If you’re a big believer in the sneaker business, a DRIP account with Foot Locker could be right up your alley. The company offers a solid dividend with a 2.82 percent yield, and there aren’t additional fees for setting up the account, processing ongoing recurring investments or reinvesting dividends.
5. Abbott Laboratories
- Market Cap: $121.6 billion
- Share Price: $68.10
- Dividend Yield: 1.56 percent
Pharmaceutical company Abbott Laboratories researches, develops, manufactures and markets medications for issues ranging from irritable bowel syndrome to migraines. The company’s stock offers a more modest dividend than some of the other companies on this list, but you won’t pay any fees until you sell shares.
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6. Agnico Eagle Mines Limited
- Market Cap: $8.6 billion
- Share Price: $37.37
- Dividend Yield: 1.25 percent
Agnico Eagle Mines is a mining company with mineral properties in three countries producing gold, silver, zinc and copper. Although the 1.25 percent dividend might not feel like you’re striking gold, the 5 percent discount on the market price of shares when purchased through the DRIP plan, could more than outweigh the feeling.
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- Market Cap: $206.9 billion
- Share Price: $358.11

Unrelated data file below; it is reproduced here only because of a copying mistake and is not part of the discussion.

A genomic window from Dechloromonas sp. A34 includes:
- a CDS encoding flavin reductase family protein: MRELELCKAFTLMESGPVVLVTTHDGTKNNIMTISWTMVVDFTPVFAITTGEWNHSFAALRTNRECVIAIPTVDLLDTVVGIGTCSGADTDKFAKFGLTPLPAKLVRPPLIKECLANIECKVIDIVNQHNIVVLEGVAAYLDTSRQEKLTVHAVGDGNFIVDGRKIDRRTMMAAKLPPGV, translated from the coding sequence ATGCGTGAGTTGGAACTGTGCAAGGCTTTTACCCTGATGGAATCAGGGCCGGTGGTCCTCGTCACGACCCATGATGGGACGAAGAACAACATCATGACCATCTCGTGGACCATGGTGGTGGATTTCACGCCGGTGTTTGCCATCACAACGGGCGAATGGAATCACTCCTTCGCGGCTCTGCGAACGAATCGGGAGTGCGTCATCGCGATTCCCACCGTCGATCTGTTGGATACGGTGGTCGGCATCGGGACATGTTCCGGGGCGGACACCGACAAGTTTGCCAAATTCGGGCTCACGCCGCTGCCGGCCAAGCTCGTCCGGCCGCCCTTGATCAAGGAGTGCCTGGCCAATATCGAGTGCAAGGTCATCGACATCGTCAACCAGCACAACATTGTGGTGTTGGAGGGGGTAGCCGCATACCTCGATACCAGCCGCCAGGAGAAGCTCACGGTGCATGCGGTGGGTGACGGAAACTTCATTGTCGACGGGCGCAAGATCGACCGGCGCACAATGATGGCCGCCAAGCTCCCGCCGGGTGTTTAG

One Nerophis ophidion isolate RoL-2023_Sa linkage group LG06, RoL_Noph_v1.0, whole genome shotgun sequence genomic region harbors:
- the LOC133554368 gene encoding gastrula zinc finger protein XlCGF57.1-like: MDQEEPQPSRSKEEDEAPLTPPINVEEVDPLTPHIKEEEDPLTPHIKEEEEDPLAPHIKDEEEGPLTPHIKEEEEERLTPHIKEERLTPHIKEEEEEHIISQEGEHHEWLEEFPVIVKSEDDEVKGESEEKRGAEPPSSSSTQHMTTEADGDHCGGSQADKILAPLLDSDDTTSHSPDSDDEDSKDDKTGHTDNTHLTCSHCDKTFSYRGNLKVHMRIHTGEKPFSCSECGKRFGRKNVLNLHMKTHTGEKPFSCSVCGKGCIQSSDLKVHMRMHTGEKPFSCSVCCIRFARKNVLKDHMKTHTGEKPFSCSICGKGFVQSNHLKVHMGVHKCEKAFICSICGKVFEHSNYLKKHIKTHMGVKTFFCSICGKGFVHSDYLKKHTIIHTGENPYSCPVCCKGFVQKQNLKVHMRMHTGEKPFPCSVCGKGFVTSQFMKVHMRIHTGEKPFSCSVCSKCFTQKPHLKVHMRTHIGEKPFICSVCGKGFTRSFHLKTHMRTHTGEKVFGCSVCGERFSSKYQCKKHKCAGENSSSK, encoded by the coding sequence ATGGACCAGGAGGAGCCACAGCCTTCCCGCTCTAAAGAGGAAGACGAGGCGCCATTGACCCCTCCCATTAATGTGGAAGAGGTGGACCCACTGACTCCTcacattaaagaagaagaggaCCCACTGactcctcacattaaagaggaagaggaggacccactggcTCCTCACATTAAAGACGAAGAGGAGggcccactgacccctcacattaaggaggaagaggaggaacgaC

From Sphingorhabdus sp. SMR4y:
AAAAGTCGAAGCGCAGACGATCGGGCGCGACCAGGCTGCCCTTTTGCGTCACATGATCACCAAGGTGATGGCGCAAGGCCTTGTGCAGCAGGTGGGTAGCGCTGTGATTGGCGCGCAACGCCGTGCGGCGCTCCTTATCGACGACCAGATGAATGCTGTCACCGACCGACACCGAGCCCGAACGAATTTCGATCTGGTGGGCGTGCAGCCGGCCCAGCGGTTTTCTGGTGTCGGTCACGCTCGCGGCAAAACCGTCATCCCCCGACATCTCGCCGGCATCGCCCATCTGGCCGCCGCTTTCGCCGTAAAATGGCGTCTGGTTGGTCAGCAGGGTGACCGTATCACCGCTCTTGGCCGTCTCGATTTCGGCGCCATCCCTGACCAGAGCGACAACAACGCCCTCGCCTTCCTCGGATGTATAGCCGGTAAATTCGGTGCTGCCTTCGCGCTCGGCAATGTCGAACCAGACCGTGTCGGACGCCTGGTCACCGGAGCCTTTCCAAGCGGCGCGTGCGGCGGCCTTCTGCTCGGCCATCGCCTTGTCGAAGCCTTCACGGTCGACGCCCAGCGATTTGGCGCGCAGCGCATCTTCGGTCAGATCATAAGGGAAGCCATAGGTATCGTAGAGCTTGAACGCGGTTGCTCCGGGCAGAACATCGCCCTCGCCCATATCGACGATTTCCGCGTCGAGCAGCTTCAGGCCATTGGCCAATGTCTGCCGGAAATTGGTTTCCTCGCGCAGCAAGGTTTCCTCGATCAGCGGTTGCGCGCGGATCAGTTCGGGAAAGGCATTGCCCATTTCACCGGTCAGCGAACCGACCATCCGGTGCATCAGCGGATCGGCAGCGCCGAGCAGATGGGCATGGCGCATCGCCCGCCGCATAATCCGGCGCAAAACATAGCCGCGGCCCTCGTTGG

- Dividend Yield: 1.77 percent
No company on the Dow Jones Index performed better than Boeing in 2017, and if you already had a DRIP with the aircraft maker, those gains would have proved your prudence. But, if you’re planning to start a DRIP now, keep in mind that the company charges a handful of fees — including a 5 percent dividend reinvestment fee — that could keep your investment from soaring skyward.
8. Leidos Holdings
- Market Cap: $9.8 billion
- Share Price: $64.75
- Dividend Yield: 1.9 percent
Leidos Holdings is a security company that’s primarily a defense contractor, supplying national security systems and services to the U.S. intelligence community and Department of Defense. If you’re looking to secure your financial future, a DRIP with Leidos — which is fee-free until you sell shares — could be part of the solution.
9. Archer Daniels Midland
- Market Cap: $27.3 billion
- Share Price: $48.67
- Dividend Yield: 2.62 percent
Agricultural commodities and products producer Archer Daniels Midland is a potentially strong pick for a DRIP account. The company’s 2.62 percent dividend yield shows a strong return that could fuel real growth over time. That said, it’s worth noting that the company charges several fees associated with the purchase and sale of shares, including a 12 cent-per-share purchase processing fee.
10. Capital One
- Market Cap: $43.4 billion
- Share Price: $90.94
- Dividend Yield: 1.67 percent